In television, Haworth proved to be quite a versatile actor, guest-starring in many popular series of the 1950s through the 70s, including the comedy "The Abbott and Costello Show" (1952–1953), the action series "Highway Patrol" (1955–1959), "Walt Disney's Wonderful World of Color" (1954–1990), the crime dramas "Richard Diamond, Private Detective" (1957–1960) and "M Squad" (1957–1960), Rod Serling's iconic anthology series "Twilight Zone" (1959–1964), the espionage thriller "Mission: Impossible" (1966–1973), and the long-running family drama "Little House on the Prairie" (1974–1983).

Haworth made two appearances in THE RIFLEMAN, portraying Marshal Bennett in "End of a Young Gun" (episode 3) and Davis in "The Grasshopper" (episode 63).  Haworth guest-starred in several other popular westerns of the 1950s and 60s, including "My Friend Flicka" (1955–1958), starring Frank Ferguson, "Alias Smith and Jones" (1971–1973), starring Ben Murphy and Pete Duel, "Sky King" (1951–1962), starring Kirby Grant and Gloria Winters, "The Lone Ranger" (1949–1957), starring Clayton Moore, "Annie Oakley" (1954–1956), starring Gail Davis, "Wanted: Dead or Alive" (1958–1961), starring Steve McQueen, "The Deputy" (1959–1961), starring Henry Fonda, "Bonanza" (1959–1973), starring Lorne Greene, Dan Blocker, Pernell Roberts and Michael Landon, and "Gunsmoke" (1955–1975), starring James Arness.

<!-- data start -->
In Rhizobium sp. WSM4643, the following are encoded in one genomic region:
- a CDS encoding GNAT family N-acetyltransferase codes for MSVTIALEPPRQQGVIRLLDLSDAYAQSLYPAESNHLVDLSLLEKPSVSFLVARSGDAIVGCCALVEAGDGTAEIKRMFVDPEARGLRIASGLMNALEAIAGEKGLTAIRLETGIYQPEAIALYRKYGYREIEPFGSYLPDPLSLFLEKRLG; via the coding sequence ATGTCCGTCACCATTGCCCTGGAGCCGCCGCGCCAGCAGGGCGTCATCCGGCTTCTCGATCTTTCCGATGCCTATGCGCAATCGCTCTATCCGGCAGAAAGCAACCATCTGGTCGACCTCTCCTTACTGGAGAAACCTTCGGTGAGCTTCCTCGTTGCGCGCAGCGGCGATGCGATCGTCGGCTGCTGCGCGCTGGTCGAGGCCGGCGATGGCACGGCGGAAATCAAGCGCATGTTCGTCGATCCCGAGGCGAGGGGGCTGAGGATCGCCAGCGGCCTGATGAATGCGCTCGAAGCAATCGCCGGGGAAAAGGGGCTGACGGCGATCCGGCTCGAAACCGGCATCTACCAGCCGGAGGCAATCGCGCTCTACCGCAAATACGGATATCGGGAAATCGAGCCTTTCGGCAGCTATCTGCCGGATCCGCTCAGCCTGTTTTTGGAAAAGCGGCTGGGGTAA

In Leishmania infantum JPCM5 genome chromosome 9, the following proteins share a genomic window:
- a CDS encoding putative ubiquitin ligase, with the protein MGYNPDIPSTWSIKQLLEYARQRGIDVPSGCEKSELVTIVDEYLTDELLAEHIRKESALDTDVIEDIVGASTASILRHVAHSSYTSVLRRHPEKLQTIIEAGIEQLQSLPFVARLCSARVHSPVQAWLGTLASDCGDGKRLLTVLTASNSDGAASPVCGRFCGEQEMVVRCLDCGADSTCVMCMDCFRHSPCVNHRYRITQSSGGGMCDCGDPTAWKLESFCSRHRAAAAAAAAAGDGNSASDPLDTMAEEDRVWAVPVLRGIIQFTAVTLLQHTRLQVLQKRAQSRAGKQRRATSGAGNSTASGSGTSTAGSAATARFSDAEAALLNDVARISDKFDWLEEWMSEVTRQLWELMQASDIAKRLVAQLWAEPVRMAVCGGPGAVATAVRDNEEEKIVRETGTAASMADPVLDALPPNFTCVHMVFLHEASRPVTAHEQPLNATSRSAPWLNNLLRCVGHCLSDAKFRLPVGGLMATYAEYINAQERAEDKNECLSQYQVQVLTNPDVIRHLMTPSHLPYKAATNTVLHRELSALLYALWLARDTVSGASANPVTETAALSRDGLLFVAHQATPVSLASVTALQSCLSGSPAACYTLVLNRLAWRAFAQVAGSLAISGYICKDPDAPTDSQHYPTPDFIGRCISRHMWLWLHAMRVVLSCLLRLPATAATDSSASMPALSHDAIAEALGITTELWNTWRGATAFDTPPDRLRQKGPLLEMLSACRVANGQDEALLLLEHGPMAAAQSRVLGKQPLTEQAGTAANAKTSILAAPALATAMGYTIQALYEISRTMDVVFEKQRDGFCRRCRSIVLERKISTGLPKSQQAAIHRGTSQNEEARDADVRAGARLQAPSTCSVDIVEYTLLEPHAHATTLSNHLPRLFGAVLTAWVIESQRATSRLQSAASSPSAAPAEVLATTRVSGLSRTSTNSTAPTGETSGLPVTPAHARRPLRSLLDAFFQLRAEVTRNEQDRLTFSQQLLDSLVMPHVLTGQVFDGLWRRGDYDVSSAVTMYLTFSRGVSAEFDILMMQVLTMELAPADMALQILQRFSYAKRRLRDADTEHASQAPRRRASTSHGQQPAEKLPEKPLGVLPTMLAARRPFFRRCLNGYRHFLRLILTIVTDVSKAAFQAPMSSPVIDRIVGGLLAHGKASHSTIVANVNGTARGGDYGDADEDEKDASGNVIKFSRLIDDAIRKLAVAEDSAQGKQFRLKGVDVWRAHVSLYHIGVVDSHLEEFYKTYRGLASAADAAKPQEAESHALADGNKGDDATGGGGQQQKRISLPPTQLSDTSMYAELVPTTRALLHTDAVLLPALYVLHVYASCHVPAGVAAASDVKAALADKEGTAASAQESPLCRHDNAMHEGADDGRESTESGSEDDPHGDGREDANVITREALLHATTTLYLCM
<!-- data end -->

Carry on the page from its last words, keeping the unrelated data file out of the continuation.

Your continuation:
Arthur Hunnicutt as Nathaniel Cameron

Arthur Hunnicutt was an American stage, film and television actor who appeared in 90 movies and television shows during a career spanning more than 30 years.  He attended Arkansas State Teachers College, but left before graduating for lack of funds.  He eventually made his way to New York, where he soon began performing on Broadway.  In stage productions, he established a persona for which he would be typecast, playing grizzled country characters.  He played Davy Crockett in the historical western "The Last Command" (1955) and co-starred with Marjorie Main ("Ma" Kettle), playing Sedgewick "Pa" Kettle in "The Kettles of the Ozarks" (1955).  He received an Oscar nomination in the category of "Best Supporting Actor" for his role as Zeb Calloway in the western "The Big Sky" (1952), in which he appeared opposite Kirk Douglas.  Among his other notable films roles were his portrayal of Mitt Duffield in the western "Broken Arrow" (1950), starring James Stewart; Bill Porter in the war drama "The Red Badge of Courage" (1951), starring Audie Murphy, Bill Mauldin and Douglas Dick; Wade Carlton in the adventure film "Harry and Tonto" (1974), starring Art Carney; and Uncle Jesse Hags in the action film "The Moonrunners" (1975), in which he co-starred with James Mitchum and Kiel Martin.